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dc.contributor.authorCannon, E.
dc.contributor.authorEdwards, Timothy
dc.contributor.authorFothergill, Rachael T.
dc.date.accessioned2019-09-23T11:44:57Z
dc.date.available2019-09-23T11:44:57Z
dc.date.issued2017-05
dc.identifier.citationCannon, E. and Edwards, T. and Fothergill, R., 2017. Genuine illness and injury during Europe’s largest emergency service major incident exercise. BMJ Open, 7 (Suppl. 3), A3.en_US
dc.identifier.issn2044-6055
dc.identifier.doi10.1136/bmjopen-2017-EMSabstracts.8
dc.identifier.urihttp://hdl.handle.net/20.500.12417/265
dc.description.abstractAim Previous studies of patient presentation rates at mass gatherings have been limited to social events. None have assessed presentation rates in the context of a large-scale emergency service exercise where individuals (actors playing hypothetical casualties) are exposed to an environment containing many potential hazards. Methods Exercise Unified Response was the largest multi-agency exercise ever held in Europe. It was a four-day major incident exercise in the UK, in which 2700 individuals acted as casualties. Clinical records completed by healthcare professionals providing on-site medical cover for the duration of the event were reviewed. Clinical records were included where the individual’s role in the exercise was listed as ‘actor’. Results Thirty actors required medical attention, giving a patient presentation rate (PPR) of 11.1 per one thousand actors. Of these, 10% were conveyed to hospital with musculoskeletal (n=2) or head injuries (n=1); an ambulance transfer rate (ATR) of 1.11 per 1000. Just under half of all patients (40%, n=12) had a contributory factor to seeking medical help, where they had: not eaten on the day (n=4); a pre-existing condition exacerbated by the exercise, such asthma (n=3); pre-existing symptoms of acute illness (n=3), or a pre-existing injury (n=2). Conclusion Patient presentation rate was in line with previous research1. However, we believe this is the first study to report similar data for a mass emergency service exercise. Our findings regarding the factors and pre-existing illnesses/conditions that contributed to individuals seeking medical help will be valuable in planning future large-scale exercises. https://bmjopen.bmj.com/content/7/Suppl_3/A3.2 This is an Open Access article distributed in accordance with the Creative Commons Attribution Non Commercial (CC BY-NC 4.0) license, which permits others to distribute, remix, adapt, build upon this work non-commercially, and license their derivative works on different terms, provided the original work is properly cited and the use is non-commercial. See: http://creativecommons.org/licenses/by-nc/4.0/ http://dx.doi.org/10.1136/bmjopen-2017-EMSabstracts.8
dc.language.isoenen_US
dc.subjectEmergency Medical Servicesen_US
dc.subjectSimulation Trainingen_US
dc.subjectHigh Fidelity Simulation Trainingen_US
dc.subjectEducation, Medicalen_US
dc.subjectPatient Careen_US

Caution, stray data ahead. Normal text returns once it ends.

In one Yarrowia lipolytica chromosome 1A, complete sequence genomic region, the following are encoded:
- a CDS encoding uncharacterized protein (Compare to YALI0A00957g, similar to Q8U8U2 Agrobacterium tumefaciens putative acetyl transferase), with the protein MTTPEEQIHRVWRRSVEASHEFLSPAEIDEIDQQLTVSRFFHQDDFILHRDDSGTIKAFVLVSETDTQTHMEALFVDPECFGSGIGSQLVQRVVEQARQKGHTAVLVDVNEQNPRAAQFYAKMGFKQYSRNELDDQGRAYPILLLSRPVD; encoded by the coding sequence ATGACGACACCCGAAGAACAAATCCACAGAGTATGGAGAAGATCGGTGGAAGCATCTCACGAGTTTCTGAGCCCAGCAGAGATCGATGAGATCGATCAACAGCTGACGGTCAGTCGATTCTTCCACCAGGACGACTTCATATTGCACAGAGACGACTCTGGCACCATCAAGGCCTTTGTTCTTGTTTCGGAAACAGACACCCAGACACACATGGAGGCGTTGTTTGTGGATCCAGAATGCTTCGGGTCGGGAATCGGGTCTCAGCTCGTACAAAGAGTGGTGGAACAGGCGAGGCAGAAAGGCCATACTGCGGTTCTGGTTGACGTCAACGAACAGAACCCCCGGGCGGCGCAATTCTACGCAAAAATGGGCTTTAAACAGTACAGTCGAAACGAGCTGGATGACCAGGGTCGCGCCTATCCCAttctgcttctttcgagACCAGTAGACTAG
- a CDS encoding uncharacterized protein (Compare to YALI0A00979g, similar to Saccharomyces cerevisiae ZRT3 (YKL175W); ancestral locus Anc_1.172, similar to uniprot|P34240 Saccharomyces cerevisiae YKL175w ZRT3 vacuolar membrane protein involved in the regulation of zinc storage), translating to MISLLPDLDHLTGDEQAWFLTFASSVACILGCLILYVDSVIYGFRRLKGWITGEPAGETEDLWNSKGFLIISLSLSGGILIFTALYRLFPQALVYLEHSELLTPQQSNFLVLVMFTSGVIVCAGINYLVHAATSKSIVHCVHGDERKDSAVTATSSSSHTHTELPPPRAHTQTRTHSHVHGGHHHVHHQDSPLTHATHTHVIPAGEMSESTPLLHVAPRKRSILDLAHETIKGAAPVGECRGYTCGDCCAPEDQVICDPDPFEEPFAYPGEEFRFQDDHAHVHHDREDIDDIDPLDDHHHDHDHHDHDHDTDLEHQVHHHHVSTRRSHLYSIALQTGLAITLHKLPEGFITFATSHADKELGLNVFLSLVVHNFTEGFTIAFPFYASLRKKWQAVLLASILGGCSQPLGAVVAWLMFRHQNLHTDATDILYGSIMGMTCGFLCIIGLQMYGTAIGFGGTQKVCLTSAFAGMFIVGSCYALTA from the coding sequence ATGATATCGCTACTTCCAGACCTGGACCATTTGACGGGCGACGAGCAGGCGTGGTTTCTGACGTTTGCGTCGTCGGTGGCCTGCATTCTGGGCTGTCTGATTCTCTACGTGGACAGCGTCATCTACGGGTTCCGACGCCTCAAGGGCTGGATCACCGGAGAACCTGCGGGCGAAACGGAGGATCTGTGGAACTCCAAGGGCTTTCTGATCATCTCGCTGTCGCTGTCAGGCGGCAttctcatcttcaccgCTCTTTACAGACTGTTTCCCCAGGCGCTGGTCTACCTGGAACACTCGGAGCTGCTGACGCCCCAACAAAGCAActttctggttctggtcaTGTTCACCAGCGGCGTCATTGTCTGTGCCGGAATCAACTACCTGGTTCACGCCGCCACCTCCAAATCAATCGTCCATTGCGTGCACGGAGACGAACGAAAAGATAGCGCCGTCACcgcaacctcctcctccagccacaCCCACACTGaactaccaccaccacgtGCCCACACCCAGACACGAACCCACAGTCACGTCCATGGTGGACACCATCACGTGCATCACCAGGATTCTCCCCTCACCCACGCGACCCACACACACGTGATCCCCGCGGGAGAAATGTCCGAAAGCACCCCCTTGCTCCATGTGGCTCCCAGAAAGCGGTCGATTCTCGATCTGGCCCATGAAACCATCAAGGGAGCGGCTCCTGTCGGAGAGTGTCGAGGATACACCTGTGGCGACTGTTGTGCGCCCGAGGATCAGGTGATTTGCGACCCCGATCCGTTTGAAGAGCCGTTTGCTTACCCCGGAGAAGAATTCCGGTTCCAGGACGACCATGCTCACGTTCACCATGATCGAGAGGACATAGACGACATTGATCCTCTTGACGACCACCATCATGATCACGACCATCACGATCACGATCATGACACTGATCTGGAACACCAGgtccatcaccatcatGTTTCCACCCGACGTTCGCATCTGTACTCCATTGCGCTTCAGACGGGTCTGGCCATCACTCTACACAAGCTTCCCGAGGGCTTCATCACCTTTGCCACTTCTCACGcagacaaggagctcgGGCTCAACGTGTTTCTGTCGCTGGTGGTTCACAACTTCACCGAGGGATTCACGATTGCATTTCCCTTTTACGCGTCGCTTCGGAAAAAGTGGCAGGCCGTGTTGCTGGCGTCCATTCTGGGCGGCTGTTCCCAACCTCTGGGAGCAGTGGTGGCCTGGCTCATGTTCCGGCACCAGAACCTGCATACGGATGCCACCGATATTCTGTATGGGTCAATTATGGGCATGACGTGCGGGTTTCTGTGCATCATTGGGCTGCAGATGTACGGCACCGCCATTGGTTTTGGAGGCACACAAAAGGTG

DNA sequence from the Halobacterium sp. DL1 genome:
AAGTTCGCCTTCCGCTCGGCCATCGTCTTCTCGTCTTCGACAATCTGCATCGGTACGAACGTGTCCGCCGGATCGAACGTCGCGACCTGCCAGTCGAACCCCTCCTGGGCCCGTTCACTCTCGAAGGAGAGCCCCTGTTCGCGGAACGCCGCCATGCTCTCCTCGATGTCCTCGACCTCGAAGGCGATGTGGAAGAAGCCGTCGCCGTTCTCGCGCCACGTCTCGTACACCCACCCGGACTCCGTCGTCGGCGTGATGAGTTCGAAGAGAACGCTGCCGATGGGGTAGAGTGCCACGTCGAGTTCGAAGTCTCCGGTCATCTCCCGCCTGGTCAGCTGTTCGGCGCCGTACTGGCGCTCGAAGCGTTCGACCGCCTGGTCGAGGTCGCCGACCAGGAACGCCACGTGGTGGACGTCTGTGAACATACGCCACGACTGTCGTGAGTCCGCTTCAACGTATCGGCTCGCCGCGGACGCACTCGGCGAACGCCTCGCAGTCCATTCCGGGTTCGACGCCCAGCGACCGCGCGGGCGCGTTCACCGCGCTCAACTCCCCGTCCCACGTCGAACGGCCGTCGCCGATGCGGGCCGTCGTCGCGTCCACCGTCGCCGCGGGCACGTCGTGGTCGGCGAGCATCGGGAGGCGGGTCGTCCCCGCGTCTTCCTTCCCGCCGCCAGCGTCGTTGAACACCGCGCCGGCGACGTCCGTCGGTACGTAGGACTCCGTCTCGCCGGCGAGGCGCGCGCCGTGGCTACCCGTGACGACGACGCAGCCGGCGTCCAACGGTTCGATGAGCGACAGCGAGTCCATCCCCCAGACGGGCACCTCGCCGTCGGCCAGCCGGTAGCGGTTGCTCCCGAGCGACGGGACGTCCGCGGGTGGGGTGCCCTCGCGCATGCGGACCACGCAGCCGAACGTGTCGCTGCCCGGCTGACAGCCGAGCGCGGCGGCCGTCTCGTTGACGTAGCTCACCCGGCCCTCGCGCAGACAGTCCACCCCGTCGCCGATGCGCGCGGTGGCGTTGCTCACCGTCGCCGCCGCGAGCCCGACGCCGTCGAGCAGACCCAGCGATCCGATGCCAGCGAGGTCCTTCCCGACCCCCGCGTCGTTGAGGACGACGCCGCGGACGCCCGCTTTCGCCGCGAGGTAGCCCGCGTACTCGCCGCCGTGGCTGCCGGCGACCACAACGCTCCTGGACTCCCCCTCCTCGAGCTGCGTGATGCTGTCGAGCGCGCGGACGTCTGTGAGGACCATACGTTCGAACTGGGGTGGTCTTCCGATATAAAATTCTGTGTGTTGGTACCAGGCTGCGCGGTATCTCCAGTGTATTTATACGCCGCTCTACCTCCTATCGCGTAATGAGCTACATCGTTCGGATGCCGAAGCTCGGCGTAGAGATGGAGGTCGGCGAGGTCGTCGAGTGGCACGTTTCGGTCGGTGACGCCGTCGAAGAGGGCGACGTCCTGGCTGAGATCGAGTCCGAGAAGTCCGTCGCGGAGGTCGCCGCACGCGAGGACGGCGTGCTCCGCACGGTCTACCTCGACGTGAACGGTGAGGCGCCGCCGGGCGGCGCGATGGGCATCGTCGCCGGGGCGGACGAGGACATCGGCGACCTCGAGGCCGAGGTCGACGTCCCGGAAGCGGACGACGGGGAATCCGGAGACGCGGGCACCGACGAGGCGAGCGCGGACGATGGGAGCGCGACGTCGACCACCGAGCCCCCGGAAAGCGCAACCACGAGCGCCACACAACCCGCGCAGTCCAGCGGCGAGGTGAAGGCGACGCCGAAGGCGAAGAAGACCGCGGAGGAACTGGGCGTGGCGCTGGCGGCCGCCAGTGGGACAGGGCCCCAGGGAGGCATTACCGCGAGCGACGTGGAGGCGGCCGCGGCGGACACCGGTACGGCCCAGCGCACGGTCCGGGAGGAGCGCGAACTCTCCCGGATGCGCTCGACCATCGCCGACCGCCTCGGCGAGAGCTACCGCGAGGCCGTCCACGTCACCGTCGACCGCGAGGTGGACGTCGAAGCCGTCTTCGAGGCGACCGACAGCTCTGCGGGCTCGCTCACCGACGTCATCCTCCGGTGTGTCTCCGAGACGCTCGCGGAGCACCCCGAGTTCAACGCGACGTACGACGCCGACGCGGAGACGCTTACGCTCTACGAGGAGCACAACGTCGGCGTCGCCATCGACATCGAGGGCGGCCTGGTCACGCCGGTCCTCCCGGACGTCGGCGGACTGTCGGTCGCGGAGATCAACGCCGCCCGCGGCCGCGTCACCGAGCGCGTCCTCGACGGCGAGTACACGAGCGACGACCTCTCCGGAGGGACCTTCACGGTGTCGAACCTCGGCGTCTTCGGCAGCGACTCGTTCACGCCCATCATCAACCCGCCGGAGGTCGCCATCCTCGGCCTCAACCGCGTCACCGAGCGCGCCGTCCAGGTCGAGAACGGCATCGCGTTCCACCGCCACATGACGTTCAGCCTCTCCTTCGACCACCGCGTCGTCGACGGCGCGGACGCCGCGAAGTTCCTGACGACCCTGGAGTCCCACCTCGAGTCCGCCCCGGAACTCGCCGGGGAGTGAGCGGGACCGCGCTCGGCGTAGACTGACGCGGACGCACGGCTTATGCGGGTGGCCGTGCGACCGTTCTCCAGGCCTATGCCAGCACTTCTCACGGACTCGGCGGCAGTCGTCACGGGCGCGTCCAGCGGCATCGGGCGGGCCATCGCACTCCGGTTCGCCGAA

dc.titleGenuine illness and injury during Europe’s largest emergency service major incident exerciseen_US
dc.source.journaltitleBMJ Openen_US
dcterms.dateAccepted2019-08-22
rioxxterms.versionNAen_US
rioxxterms.licenseref.urihttp://www.rioxx.net/licenses/all-rights-reserveden_US
rioxxterms.licenseref.startdate2019-08-22
rioxxterms.typeConference Paper/Proceeding/Abstracten_US
refterms.panelUnspecifieden_US
refterms.dateFirstOnline2017-05
html.description.abstractAim Previous studies of patient presentation rates at mass gatherings have been limited to social events. None have assessed presentation rates in the context of a large-scale emergency service exercise where individuals (actors playing hypothetical casualties) are exposed to an environment containing many potential hazards. Methods Exercise Unified Response was the largest multi-agency exercise ever held in Europe. It was a four-day major incident exercise in the UK, in which 2700 individuals acted as casualties. Clinical records completed by healthcare professionals providing on-site medical cover for the duration of the event were reviewed. Clinical records were included where the individual’s role in the exercise was listed as ‘actor’. Results Thirty actors required medical attention, giving a patient presentation rate (PPR) of 11.1 per one thousand actors. Of these, 10% were conveyed to hospital with musculoskeletal (n=2) or head injuries (n=1); an ambulance transfer rate (ATR) of 1.11 per 1000. Just under half of all patients (40%, n=12) had a contributory factor to seeking medical help, where they had: not eaten on the day (n=4); a pre-existing condition exacerbated by the exercise, such asthma (n=3); pre-existing symptoms of acute illness (n=3), or a pre-existing injury (n=2). Conclusion Patient presentation rate was in line with previous research1. However, we believe this is the first study to report similar data for a mass emergency service exercise. Our findings regarding the factors and pre-existing illnesses/conditions that contributed to individuals seeking medical help will be valuable in planning future large-scale exercises. https://bmjopen.bmj.com/content/7/Suppl_3/A3.2 This is an Open Access article distributed in accordance with the Creative Commons Attribution Non Commercial (CC BY-NC 4.0) license, which permits others to distribute, remix, adapt, build upon this work non-commercially, and license their derivative works on different terms, provided the original work is properly cited and the use is non-commercial. See: http://creativecommons.org/licenses/by-nc/4.0/ http://dx.doi.org/10.1136/bmjopen-2017-EMSabstracts.8en_US


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